Review by Olivia Kate Cerrone
The title poem of Jennifer Martelli’s brilliant new chapbook, All Things Are Born to Change Their Shapes invokes Ovid’s The Metamorphoses, where supernatural transformations involve women ensnared in patriarchal violence. In the aforementioned piece, the speaker reimagines her silverware as
Each fork was a woman once, punished or saved: all metal, straight up
at the sight of the god who turned her: the oyster fork was proud, the beetroot nearly
raped (kept her maidenhead) and the dinner forks
lying one on top of the other, settled for mediocrity.
Similar transformations pervade throughout other poems, reflecting the myriad of abuse and oppression women have and continue to suffer as expressed in both mythic, literary, and contemporary contexts. In “You are Lying on an Altar,” Martelli weaves together startling associations between Thomas Hardy’s Tess of the d’Urbervilles with Sharon Tate, Tom Jones, Charles Manson, and Roman Polanski, “a fugitive wanted for the rape of a thirteen-year-old, [who]was confined to Europe while filming Tess.” Martelli’s poetry is also firmly rooted in the natural world, cultivating an affinity for trees, snakes, and birds with a sense of otherworldliness. In “The Nightingale and the Finch,” birds take on female personifications, but escape the pain and imperfections both endured and inflicted by other women as described in Sylvia Plath’s “Winter Trees,” who know “neither abortions nor bitchery.” Lyrical and complex, Martelli’s voice is haunted and original, complicating the ordinary with the mythic and grotesque. Suffocation, reinforced by images of burying women alive, is a recurrent and disturbing theme, which Martelli traces through various pop culture, historical and personal references. In the poem “Women Who Can’t Breathe (Featuring Women from The Mummy, The Handmaids Tale, Kill Bill, Vol. 2),” the speaker reveals that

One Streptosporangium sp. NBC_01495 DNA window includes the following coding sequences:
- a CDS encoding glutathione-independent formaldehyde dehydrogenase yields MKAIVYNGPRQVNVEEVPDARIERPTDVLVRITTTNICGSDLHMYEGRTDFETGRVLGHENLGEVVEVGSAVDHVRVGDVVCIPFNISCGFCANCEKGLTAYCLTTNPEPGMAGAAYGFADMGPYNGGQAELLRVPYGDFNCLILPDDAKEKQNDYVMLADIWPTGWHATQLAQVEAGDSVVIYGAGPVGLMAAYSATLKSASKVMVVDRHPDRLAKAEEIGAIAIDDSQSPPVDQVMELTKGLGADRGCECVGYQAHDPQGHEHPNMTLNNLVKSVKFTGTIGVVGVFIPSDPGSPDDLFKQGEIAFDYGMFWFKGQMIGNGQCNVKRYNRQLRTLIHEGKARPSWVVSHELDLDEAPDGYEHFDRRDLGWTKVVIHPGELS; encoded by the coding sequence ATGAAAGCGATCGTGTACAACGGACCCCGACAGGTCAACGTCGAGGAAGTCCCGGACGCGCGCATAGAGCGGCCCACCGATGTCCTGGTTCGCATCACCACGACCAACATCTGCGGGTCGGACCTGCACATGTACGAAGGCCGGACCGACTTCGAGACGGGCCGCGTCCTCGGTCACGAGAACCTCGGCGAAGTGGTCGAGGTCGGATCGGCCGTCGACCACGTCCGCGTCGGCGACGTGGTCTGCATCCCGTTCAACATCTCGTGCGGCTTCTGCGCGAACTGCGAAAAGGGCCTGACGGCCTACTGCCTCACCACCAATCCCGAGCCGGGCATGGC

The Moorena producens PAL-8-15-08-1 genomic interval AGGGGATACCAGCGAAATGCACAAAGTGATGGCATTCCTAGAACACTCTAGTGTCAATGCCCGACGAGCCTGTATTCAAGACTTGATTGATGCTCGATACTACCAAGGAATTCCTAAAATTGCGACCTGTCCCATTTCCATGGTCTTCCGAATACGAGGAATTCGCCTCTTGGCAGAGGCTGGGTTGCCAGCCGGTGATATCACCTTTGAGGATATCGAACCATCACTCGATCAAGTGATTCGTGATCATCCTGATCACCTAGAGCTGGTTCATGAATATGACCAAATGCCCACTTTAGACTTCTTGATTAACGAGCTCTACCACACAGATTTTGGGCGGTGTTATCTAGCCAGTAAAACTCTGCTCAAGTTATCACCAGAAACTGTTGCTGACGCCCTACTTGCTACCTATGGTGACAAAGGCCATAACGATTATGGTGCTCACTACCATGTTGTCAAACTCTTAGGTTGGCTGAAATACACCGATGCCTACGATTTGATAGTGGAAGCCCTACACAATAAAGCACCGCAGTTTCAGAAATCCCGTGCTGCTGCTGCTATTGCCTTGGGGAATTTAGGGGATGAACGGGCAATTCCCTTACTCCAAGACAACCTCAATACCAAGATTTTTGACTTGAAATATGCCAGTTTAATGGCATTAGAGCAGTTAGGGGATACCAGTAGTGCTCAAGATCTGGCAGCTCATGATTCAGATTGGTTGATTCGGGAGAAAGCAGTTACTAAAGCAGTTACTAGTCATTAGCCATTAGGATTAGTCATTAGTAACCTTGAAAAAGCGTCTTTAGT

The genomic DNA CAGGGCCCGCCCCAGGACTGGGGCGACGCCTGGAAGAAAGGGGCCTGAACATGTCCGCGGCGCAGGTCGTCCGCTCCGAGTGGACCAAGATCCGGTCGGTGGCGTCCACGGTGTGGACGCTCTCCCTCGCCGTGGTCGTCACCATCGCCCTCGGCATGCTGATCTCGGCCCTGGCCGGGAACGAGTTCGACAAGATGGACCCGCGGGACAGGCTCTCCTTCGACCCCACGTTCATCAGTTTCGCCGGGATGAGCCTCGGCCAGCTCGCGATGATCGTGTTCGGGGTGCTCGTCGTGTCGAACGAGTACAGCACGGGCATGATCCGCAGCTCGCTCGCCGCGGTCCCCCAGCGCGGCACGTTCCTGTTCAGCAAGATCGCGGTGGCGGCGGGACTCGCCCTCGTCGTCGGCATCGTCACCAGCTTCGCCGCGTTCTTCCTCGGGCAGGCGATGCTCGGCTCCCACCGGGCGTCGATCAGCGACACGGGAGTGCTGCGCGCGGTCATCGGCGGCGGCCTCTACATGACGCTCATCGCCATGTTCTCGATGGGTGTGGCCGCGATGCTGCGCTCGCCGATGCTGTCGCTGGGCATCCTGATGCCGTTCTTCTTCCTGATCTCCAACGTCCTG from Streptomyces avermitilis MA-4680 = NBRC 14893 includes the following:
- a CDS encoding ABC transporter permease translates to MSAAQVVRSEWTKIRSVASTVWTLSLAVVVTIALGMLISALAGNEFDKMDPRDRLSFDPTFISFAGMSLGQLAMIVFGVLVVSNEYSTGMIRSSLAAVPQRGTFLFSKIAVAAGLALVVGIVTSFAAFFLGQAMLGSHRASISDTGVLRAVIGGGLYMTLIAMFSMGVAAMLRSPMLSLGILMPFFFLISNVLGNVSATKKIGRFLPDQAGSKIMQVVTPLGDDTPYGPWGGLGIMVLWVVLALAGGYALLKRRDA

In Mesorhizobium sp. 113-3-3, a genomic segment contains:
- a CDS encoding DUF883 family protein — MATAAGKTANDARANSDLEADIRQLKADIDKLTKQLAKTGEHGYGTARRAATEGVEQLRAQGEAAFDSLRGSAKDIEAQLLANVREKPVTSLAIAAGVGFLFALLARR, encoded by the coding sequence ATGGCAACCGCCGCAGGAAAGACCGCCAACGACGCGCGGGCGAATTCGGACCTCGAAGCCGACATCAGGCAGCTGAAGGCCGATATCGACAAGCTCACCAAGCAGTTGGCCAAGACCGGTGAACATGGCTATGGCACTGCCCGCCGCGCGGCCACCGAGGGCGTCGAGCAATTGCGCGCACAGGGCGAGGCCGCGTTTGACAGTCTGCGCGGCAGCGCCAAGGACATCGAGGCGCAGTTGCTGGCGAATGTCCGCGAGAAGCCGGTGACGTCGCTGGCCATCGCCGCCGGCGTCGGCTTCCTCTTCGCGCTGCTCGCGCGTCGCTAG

I was raised among the suffocated, all those Marys
plastered into lawn bathtubs and clamshells or apses or
on golden pedestals. Oh the perpetual widow. Oh my sisters. Oh my mother.
With live burial, there’s time to choose: use up the last breath
screaming or wait calmly until the whole night sky,
warm with stars, explodes before your burning asphyxiated eyes.
Here, the poem speaks to the inherent agency of women even in those last precious gasps of life. No matter the cruelty and injustice wrought upon them, women harbor an essential power through their continuous transformative nature. While trauma lives at the heart of that change, the ability to shapeshift and recreate oneself proves essential—one must transform or perish. In “Delicious,” characters from the movie The Witch are reimagined in three parts, following the transformation of the Devil-stalked Thomasin into what Martelli describes as “the Soon-to-be-Gigantic Woman.” Instead of damnation, Thomasin meets other gigantic women who preserve a sense of agency and freedom in the face of a patriarchal society that seeks to oppress and demonize them. As Thomasin is pulled up from the forest floor, taking flight, “she wept so hard with release, it looked like joy.”
Jennifer Martelli’s All Things Are Born to Change Their Shapes is a triumph in its nuanced expressions of women navigating the fallout of grief and trauma. This book is an essential read, not only for its far-reaching brilliance, but also for its compassion and hope. As the speaker notes in “Winter is for Women,” even as they lie dormant, her Queen of Night tulip bulbs hold a certain power, transformed into the feminine: “In their split hearts, these women grip their toxin and beauty in a tight fist, know exactly what they’re capable of.”
All Things Are Born to Change Their Shapes by Jennifer Martelli
Small Harbor Publishing, 2023.
Paper, 61 pages
Olivia Kate Cerrone is the author of The Hunger Saint, a historical novella about the child miners of Sicily. Her Pushcart Prize-nominated fiction has appeared in dozens of literary journals and won the Crab Orchard Review’s Jack Dyer Fiction Prize. She’s at work on a novel called DISPLACED, which recently won the Novel Slices Issue Four Contest, and was also longlisted for both the 2022 DISQUIET Literary Prize and the Masters Review Novel Excerpt Contest.